Storing Fresh Mushrooms A Short Essential Guide

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Fresh in the Fridge

Place whole, unwashed mushrooms, in a brown paper bag, but do not stack them, and fold the top of the bag over. Then stick the bag in the main compartment of your fridge. This works because the bag absorbs excess moisture from the mushrooms so that they don’t get soggy or moldy. Keeping them cool and at a dry humidity is important. They will keep up to five days when stored properly. Space mushrooms out in the bag or use multiple bags so they do not sweat on each other. Do not store mushrooms in the crisper drawer – it’s too moist an environment. Avoid placing mushrooms near foods with strong odors or flavors because they’ll absorb them like a sponge. Take care not to stack other foods on top of them. Mushrooms are delicate, squished, bruised mushrooms don’t look very appetizing, and they won’t keep for very long. Some mushrooms hold up better in the fridge than others. To avoid waste, try to buy your mushrooms close to when you plan to use them. If you need to store mushrooms for more than a week, consider freezing or drying them. Continue reading to learn more.

How to Freeze Mushrooms

Mushrooms freeze well, but it’s best to get them in the freezer as soon as you can. Don’t wait for your mushrooms to start deteriorating in the fridge before you decide to freeze some. All mushrooms need to be cooked before they’re frozen. Doing so will stop the enzyme action, thereby preserving their quality, so it’s important not to skip this step. A quick sauté in a little bit of butter will suffice for this step. Once cooked, store the mushrooms in the freezer in a sealed plastic bag or container. They will last or several months, even up to a year if properly prepared.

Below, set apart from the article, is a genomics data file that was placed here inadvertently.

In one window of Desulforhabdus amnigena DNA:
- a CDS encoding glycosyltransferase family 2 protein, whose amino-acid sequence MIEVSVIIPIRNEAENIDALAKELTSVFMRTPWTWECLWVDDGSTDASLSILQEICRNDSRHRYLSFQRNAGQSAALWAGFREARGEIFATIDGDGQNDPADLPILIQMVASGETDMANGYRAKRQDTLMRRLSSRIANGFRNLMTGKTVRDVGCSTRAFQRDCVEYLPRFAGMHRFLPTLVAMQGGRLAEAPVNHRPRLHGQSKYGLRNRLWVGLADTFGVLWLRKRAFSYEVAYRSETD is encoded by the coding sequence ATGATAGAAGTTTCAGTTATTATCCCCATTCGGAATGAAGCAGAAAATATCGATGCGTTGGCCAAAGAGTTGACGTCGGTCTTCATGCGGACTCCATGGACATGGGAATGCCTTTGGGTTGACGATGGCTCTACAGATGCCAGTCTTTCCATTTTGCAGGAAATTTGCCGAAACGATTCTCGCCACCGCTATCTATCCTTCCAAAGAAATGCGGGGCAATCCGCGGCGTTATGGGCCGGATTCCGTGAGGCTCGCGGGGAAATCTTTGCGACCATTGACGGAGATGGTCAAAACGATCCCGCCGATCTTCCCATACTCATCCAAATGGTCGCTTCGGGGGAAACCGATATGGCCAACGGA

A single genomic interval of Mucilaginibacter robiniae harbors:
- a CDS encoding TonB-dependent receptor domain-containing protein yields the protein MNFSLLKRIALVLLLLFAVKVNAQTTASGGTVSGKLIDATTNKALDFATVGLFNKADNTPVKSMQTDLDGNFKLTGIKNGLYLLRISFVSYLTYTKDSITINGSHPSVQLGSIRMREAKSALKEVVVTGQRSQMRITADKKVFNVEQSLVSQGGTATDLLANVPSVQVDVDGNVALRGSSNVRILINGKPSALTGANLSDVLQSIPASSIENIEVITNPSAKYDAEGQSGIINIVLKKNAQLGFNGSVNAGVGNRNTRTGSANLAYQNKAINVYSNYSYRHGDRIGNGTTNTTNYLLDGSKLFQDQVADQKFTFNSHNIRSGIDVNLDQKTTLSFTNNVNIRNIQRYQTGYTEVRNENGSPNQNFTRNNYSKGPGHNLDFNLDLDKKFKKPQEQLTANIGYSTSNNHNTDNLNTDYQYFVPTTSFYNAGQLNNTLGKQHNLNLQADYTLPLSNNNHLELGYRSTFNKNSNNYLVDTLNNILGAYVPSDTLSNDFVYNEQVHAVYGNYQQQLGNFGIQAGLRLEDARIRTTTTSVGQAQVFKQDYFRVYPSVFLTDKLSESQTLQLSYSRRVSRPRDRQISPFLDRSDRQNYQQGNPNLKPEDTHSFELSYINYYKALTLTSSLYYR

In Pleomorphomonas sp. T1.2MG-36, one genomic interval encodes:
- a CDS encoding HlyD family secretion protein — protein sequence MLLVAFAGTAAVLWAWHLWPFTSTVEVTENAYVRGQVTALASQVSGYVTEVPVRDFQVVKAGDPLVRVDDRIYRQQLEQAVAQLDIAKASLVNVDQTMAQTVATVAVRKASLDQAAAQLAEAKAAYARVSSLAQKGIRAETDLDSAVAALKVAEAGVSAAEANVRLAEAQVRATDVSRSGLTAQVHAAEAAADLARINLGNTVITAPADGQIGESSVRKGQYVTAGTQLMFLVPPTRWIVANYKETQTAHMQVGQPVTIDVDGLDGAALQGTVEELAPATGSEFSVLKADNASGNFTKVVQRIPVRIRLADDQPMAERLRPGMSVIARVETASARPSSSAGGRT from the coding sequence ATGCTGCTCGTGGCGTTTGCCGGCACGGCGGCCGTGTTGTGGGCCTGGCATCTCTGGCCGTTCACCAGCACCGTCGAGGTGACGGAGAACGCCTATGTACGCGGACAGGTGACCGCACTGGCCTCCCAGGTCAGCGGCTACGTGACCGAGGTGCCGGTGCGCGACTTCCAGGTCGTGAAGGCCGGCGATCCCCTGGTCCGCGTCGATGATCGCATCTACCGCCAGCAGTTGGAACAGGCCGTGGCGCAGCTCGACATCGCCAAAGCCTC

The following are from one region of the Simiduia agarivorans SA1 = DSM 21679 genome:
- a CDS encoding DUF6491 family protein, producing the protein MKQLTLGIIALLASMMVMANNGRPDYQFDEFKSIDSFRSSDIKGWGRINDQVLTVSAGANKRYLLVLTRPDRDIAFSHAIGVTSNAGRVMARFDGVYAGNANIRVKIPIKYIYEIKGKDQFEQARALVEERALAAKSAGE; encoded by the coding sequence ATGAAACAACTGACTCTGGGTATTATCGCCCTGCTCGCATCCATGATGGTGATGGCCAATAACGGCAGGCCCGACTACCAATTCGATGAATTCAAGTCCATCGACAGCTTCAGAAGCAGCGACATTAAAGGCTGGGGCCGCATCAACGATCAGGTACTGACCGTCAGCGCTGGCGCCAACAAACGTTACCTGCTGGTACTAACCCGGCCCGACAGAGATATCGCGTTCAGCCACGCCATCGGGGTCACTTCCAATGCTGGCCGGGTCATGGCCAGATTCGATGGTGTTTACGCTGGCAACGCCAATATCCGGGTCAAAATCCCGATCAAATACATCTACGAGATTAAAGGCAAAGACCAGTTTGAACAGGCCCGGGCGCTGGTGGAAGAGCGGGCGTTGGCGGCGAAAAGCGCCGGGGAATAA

How to Dehydrate Mushrooms

Drying mushrooms is an excellent way to extend the shelf life and usability of the fruiting bodies. They can be rehydrated as needed, and they take up very little space. Stored in a cool and dry pantry in an airtight container, (we like to use Mason Jars) they can last as long as 6-12 months – even longer in most cases. Use a low-temp oven or a food dehydrator to dehydrate your mushrooms if you are going to consume them at a later date. Once you learn how to reconstitute them, you might find that they’re every bit as good as fresh mushrooms. If nothing else, it’s great to have dried mushrooms on hand to toss into soups and broths. If you plan on selling dehydrated mushrooms, it is best to use a commercial-grade dehydrator and wear gloves so as to not contaminate the mushrooms for your potential customers. It is important to maintain a clean working space if you are to be selling dehydrated and processed mushrooms.

How to Rehydrate Dried Mushrooms

To reconstitute dehydrated mushrooms before use, place them into a bowl. Carefully cover mushrooms with warm water, wine, or stock and soak them for 15-20 minutes. Occasionally, shake the bowl to loosen any remaining debris. Drain and rinse. If saving the soaking liquid, line a strainer with a filter (either coffee, cheesecloth, or paper towels) and run the liquid through it to remove debris. Once they are rehydrated, the reconstituted mushrooms can be chopped or used as they are. Alternatively, you can rinse the mushrooms thoroughly and add them directly to recipes that will cook for 20 minutes or longer.

Learn More About Fresh Mushrooms

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